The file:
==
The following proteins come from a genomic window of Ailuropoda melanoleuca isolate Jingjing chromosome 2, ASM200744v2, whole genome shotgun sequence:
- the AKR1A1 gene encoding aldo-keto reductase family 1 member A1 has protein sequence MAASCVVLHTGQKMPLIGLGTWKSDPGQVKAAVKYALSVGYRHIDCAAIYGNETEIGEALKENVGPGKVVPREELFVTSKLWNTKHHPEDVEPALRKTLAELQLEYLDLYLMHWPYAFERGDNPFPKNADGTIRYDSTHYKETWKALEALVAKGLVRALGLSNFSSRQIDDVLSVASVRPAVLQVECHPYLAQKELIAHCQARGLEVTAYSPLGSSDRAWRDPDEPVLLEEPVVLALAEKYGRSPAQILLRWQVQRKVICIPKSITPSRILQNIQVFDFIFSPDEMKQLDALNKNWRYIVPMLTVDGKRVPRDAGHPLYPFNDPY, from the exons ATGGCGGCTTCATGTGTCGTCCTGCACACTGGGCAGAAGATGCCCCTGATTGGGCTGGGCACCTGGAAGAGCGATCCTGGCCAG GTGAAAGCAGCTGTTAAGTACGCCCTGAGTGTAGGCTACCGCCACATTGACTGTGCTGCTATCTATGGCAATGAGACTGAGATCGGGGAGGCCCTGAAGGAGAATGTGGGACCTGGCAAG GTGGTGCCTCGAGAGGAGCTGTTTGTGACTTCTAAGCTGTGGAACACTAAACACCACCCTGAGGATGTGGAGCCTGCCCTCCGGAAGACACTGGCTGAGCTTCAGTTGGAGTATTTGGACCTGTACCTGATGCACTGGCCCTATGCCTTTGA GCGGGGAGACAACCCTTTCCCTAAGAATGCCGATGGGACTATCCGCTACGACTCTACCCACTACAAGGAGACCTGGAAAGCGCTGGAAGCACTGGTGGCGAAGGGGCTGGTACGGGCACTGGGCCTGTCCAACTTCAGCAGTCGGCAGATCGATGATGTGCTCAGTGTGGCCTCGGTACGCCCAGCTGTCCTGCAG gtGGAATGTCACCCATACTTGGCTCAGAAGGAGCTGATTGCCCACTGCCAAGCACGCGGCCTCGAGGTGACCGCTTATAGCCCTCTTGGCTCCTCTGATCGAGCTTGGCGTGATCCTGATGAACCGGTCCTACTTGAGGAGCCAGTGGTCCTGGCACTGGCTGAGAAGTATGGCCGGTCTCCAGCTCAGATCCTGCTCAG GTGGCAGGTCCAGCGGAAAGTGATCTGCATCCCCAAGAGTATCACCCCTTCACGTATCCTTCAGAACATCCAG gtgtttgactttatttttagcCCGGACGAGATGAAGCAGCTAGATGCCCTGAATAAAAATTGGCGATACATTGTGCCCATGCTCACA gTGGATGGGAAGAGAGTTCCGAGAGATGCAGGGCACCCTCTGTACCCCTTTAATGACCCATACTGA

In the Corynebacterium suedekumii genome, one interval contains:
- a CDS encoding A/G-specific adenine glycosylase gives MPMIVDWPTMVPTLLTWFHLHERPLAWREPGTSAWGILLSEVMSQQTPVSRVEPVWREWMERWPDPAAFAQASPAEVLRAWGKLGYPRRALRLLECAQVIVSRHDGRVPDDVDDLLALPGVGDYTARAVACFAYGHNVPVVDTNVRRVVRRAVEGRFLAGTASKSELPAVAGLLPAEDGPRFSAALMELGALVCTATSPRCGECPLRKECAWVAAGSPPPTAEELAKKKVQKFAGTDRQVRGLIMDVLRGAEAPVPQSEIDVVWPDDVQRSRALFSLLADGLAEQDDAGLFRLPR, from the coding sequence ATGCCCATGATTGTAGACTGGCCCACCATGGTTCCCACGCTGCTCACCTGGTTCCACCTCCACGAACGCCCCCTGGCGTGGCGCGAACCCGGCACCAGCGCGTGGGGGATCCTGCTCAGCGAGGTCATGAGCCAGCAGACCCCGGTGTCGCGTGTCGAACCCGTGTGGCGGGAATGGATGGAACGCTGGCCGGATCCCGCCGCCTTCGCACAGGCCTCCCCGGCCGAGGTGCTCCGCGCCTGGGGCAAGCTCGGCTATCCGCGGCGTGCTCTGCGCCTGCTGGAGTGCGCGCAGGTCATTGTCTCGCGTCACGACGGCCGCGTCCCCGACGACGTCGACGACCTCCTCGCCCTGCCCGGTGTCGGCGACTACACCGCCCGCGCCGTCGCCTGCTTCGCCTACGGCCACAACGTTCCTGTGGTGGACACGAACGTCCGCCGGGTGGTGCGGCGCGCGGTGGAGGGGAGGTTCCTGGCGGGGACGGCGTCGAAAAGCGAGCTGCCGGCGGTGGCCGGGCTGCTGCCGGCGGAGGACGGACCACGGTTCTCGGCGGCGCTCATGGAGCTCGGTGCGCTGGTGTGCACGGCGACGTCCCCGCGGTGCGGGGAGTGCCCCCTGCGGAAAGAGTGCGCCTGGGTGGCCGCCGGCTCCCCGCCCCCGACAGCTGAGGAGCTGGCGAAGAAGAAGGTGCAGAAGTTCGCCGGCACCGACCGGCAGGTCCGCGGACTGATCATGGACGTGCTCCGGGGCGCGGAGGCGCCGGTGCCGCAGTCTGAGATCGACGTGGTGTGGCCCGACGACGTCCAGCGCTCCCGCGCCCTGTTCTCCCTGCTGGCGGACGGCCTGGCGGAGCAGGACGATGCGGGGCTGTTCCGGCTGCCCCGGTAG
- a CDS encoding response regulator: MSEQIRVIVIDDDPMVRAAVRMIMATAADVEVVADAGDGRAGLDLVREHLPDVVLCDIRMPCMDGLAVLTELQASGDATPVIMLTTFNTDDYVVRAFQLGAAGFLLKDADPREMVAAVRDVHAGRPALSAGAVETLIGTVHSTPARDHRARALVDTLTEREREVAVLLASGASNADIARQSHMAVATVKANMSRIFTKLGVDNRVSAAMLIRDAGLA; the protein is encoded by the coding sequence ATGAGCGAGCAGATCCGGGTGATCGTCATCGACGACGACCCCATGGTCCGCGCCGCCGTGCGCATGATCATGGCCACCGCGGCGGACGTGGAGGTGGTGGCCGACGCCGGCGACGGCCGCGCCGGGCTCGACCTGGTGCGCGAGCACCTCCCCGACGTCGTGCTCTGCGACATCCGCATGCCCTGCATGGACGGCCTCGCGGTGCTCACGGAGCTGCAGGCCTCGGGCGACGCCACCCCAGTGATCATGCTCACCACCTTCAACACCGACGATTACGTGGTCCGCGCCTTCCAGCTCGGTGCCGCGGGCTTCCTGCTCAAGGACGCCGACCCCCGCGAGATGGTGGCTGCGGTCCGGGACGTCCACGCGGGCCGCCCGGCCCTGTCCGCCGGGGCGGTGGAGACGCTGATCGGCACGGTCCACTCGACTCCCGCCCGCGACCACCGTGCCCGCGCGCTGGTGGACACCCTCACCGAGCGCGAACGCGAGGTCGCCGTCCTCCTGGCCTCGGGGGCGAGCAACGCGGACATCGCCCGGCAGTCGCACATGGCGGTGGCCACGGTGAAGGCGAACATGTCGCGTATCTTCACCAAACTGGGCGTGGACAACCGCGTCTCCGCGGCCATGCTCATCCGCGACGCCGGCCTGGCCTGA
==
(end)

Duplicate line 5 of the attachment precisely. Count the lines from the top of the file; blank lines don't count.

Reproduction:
- a CDS encoding response regulator: MSEQIRVIVIDDDPMVRAAVRMIMATAADVEVVADAGDGRAGLDLVREHLPDVVLCDIRMPCMDGLAVLTELQASGDATPVIMLTTFNTDDYVVRAFQLGAAGFLLKDADPREMVAAVRDVHAGRPALSAGAVETLIGTVHSTPARDHRARALVDTLTEREREVAVLLASGASNADIARQSHMAVATVKANMSRIFTKLGVDNRVSAAMLIRDAGLA; the protein is encoded by the coding sequence ATGAGCGAGCAGATCCGGGTGATCGTCATCGACGACGACCCCATGGTCCGCGCCGCCGTGCGCATGATCATGGCCACCGCGGCGGACGTGGAGGTGGTGGCCGACGCCGGCGACGGCCGCGCCGGGCTCGACCTGGTGCGCGAGCACCTCCCCGACGTCGTGCTCTGCGACATCCGCATGCCCTGCATGGACGGCCTCGCGGTGCTCACGGAGCTGCAGGCCTCGGGCGACGCCACCCCAGTGATCATGCTCACCACCTTCAACACCGACGATTACGTGGTCCGCGCCTTCCAGCTCGGTGCCGCGGGCTTCCTGCTCAAGGACGCCGACCCCCGCGAGATGGTGGCTGCGGTCCGGGACGTCCACGCGGGCCGCCCGGCCCTGTCCGCCGGGGCGGTGGAGACGCTGATCGGCACGGTCCACTCGACTCCCGCCCGCGACCACCGTGCCCGCGCGCTGGTGGACACCCTCACCGAGCGCGAACGCGAGGTCGCCGTCCTCCTGGCCTCGGGGGCGAGCAACGCGGACATCGCCCGGCAGTCGCACATGGCGGTGGCCACGGTGAAGGCGAACATGTCGCGTATCTTCACCAAACTGGGCGTGGACAACCGCGTCTCCGCGGCCATGCTCATCCGCGACGCCGGCCTGGCCTGA